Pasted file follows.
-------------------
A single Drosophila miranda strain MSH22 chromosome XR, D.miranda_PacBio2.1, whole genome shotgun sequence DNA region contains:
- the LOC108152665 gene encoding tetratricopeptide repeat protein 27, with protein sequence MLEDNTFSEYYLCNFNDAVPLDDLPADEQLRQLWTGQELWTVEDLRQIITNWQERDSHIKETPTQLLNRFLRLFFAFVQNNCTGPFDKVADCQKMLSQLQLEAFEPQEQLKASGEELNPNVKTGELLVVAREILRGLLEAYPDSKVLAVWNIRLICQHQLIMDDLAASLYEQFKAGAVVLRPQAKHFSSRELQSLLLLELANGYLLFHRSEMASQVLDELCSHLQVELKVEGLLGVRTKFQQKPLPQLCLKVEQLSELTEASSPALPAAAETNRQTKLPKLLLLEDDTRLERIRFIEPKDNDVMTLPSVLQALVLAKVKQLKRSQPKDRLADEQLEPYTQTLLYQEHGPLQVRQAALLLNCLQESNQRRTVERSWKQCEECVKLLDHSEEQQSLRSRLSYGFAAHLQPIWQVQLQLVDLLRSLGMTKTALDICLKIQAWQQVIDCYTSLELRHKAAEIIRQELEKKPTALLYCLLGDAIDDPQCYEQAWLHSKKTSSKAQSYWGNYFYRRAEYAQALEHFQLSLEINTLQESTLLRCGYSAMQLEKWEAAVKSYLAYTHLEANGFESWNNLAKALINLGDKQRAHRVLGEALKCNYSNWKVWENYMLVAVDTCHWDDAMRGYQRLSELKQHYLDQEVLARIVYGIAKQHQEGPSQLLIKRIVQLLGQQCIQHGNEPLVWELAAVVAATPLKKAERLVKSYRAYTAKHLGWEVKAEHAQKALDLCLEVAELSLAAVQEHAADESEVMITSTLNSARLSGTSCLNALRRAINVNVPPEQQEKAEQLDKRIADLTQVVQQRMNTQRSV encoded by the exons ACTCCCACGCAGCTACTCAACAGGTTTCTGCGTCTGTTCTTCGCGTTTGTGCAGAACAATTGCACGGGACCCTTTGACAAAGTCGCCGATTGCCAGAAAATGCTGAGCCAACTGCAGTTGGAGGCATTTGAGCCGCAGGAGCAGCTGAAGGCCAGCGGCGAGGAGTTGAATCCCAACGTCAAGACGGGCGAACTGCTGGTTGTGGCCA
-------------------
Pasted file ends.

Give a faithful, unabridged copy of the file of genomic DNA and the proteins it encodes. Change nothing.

A single Drosophila miranda strain MSH22 chromosome XR, D.miranda_PacBio2.1, whole genome shotgun sequence DNA region contains:
- the LOC108152665 gene encoding tetratricopeptide repeat protein 27, with protein sequence MLEDNTFSEYYLCNFNDAVPLDDLPADEQLRQLWTGQELWTVEDLRQIITNWQERDSHIKETPTQLLNRFLRLFFAFVQNNCTGPFDKVADCQKMLSQLQLEAFEPQEQLKASGEELNPNVKTGELLVVAREILRGLLEAYPDSKVLAVWNIRLICQHQLIMDDLAASLYEQFKAGAVVLRPQAKHFSSRELQSLLLLELANGYLLFHRSEMASQVLDELCSHLQVELKVEGLLGVRTKFQQKPLPQLCLKVEQLSELTEASSPALPAAAETNRQTKLPKLLLLEDDTRLERIRFIEPKDNDVMTLPSVLQALVLAKVKQLKRSQPKDRLADEQLEPYTQTLLYQEHGPLQVRQAALLLNCLQESNQRRTVERSWKQCEECVKLLDHSEEQQSLRSRLSYGFAAHLQPIWQVQLQLVDLLRSLGMTKTALDICLKIQAWQQVIDCYTSLELRHKAAEIIRQELEKKPTALLYCLLGDAIDDPQCYEQAWLHSKKTSSKAQSYWGNYFYRRAEYAQALEHFQLSLEINTLQESTLLRCGYSAMQLEKWEAAVKSYLAYTHLEANGFESWNNLAKALINLGDKQRAHRVLGEALKCNYSNWKVWENYMLVAVDTCHWDDAMRGYQRLSELKQHYLDQEVLARIVYGIAKQHQEGPSQLLIKRIVQLLGQQCIQHGNEPLVWELAAVVAATPLKKAERLVKSYRAYTAKHLGWEVKAEHAQKALDLCLEVAELSLAAVQEHAADESEVMITSTLNSARLSGTSCLNALRRAINVNVPPEQQEKAEQLDKRIADLTQVVQQRMNTQRSV encoded by the exons ACTCCCACGCAGCTACTCAACAGGTTTCTGCGTCTGTTCTTCGCGTTTGTGCAGAACAATTGCACGGGACCCTTTGACAAAGTCGCCGATTGCCAGAAAATGCTGAGCCAACTGCAGTTGGAGGCATTTGAGCCGCAGGAGCAGCTGAAGGCCAGCGGCGAGGAGTTGAATCCCAACGTCAAGACGGGCGAACTGCTGGTTGTGGCCA